How to Disable Passcode on iPhone or iPad

Aug 18, 2019 - 5 Comments

How to disable passcode on iPhone or iPad

Occasionally, some users may wish to turn off the passcode on iPhone or iPad. Disabling the passcode on iPhone or iPad is easy, but it’s not necessarily recommended due to privacy and security reasons, so therefore it’s only wise to turn off the passcode on an iPad or iPhone for very specific reasons. By disabling the iPhone, iPad, or iPod touch passcode, you essentially are turning off the devices security mechanism, and any data on the device will be become accessible by anyone immediately without any authentication.

This article will show you how to completely disable and turn off the passcode on iPhone or iPad, including the passcode encountered on the locked screens and for authentication in other Settings sections.

Again, turning off the iPhone or iPad passcode lock is generally not a good idea because it exposes any information on the device to anyone who has physical access to the iPhone or iPad, which can pose obvious security and privacy risks. Only disable the passcode on an iPhone or iPad if you are absolutely certain that you are OK with that dramatically diminished security situation, or if the device is intended to be used in public, or some other specific situation where the iPad or iPhone should not have a passcode on it. If you are aiming to turn it off so that you can switch it to something else, remember that you can always change the passcode on iPhone or iPad directly without having to disable it first.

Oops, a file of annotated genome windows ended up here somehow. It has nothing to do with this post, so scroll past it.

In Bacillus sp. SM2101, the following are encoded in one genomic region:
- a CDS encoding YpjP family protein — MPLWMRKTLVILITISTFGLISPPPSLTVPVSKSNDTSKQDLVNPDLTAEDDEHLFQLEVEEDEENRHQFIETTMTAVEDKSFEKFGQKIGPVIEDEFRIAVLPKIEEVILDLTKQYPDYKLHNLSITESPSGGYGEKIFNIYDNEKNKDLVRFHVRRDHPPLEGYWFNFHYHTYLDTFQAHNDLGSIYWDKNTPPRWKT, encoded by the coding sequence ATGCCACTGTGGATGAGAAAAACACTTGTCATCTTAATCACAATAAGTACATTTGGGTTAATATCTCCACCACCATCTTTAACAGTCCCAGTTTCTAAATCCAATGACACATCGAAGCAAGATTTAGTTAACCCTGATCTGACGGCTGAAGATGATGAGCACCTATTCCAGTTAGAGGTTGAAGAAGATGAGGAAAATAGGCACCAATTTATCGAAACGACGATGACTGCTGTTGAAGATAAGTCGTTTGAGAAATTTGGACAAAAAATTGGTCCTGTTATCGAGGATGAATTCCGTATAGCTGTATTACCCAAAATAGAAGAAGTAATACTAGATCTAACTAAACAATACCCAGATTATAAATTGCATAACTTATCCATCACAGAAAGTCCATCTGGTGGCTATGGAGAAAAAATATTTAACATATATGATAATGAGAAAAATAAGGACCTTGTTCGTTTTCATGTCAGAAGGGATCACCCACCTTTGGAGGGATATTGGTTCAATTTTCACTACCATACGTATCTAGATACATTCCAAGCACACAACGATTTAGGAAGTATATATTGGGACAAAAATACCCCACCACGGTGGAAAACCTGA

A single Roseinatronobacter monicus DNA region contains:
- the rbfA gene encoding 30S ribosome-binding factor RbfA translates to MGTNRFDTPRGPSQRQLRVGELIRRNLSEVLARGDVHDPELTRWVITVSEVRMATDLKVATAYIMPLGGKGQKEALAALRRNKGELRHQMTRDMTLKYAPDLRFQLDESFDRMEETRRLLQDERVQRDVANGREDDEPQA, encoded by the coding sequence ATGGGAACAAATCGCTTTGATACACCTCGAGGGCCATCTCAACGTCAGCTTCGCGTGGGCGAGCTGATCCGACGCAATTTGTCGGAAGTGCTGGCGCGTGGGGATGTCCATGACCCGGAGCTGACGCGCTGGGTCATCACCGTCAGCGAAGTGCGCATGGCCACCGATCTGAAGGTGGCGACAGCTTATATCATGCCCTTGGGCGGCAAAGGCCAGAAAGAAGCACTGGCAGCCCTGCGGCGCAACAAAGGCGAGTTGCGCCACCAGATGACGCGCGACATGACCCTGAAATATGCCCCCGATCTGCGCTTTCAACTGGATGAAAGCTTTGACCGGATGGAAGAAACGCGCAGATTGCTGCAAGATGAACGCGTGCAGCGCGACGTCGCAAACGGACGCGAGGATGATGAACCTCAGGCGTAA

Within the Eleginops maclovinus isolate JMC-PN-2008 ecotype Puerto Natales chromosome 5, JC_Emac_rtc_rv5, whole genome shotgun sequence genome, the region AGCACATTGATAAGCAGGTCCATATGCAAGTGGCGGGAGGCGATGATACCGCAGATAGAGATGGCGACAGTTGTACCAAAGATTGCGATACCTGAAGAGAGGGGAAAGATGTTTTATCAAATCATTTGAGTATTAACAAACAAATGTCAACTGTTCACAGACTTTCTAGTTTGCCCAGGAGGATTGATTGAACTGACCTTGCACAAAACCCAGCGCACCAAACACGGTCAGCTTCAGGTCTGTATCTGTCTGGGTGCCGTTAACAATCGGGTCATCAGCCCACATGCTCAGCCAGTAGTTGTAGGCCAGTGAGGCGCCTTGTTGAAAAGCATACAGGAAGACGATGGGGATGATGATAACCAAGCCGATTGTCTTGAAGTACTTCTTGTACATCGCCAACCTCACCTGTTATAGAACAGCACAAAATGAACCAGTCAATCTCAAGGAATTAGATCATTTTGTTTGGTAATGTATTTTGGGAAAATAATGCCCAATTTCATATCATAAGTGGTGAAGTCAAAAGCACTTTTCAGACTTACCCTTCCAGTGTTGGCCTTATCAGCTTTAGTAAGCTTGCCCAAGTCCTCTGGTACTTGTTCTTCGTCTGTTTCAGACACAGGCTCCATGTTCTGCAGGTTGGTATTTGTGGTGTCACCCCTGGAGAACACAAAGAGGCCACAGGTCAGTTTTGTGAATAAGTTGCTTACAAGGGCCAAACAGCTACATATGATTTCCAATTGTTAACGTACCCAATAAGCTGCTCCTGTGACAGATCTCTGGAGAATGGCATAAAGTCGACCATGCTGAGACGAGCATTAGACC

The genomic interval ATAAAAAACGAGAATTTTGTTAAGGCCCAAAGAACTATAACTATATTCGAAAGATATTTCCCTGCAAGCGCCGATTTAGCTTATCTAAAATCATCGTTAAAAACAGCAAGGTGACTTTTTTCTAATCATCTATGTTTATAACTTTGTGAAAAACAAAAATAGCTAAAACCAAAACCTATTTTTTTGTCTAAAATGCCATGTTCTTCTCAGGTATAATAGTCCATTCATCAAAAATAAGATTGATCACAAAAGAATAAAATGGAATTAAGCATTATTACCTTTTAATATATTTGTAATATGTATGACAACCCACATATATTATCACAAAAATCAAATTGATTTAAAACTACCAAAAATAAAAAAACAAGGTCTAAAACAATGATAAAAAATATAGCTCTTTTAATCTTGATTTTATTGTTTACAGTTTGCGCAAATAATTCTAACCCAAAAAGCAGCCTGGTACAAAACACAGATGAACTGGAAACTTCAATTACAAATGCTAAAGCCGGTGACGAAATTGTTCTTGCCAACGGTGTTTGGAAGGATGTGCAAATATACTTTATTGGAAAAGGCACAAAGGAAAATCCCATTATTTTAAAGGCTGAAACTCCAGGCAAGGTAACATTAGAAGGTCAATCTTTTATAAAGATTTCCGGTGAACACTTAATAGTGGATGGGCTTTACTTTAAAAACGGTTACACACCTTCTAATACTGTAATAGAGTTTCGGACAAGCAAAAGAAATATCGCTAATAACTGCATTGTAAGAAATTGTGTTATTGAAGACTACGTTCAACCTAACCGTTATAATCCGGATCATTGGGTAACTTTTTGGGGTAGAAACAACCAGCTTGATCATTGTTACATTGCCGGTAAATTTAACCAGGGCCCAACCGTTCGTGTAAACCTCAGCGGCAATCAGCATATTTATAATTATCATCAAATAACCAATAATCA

How to Turn Off Passcode on iPhone or iPad

By turning off the passcode lock on the iPhone or iPad you are effectively removing the passcode and its protection from the device. Here is how to do this:

  1. Open the Settings app on iPhone or iPad
  2. Settings icon

  3. Go to “Face ID & Passcode” or “Touch ID & Passcode”
  4. How to disable passcode on iPhone or iPad

  5. Authenticate by entering the passcode for the iPhone or iPad
  6. How to disable passcode on iPhone or iPad

  7. Choose “Turn Passcode Off”
  8. How to completely turn off and disable passcode on iPhone or iPad

  9. Confirm that you want to turn off and disable the passcode and understand the ramifications and security implications of doing so by tapping on “Turn Off”
  10. Conforming to turn off passcode on iPhone or iPad

  11. Exit out of Settings when finished

Once you turn off the passcode, anyone can open and access the iPhone, iPad, or iPod touch simply by turning on the screen, there is no need to authenticate in any fashion at all to iOS or iPadOS. You can turn off the devices screen and wake it up again and it can be immediately unlocked with no passcode.

As the warning dialog tells you, this means that any data on the device is easily available to anyone that can access the iPhone or iPad, including any saved passwords, credit card numbers, emails, messages, address book, contacts, apps, app data, literally anything on the iPhone or iPad can be accessed without any passcode authentication. Therefore this is strongly not recommended for any device with any personal information. However, turning off passcodes for a device that is intended for broad public use and contains no personal data may be reasonable, depending on the individual device scenario.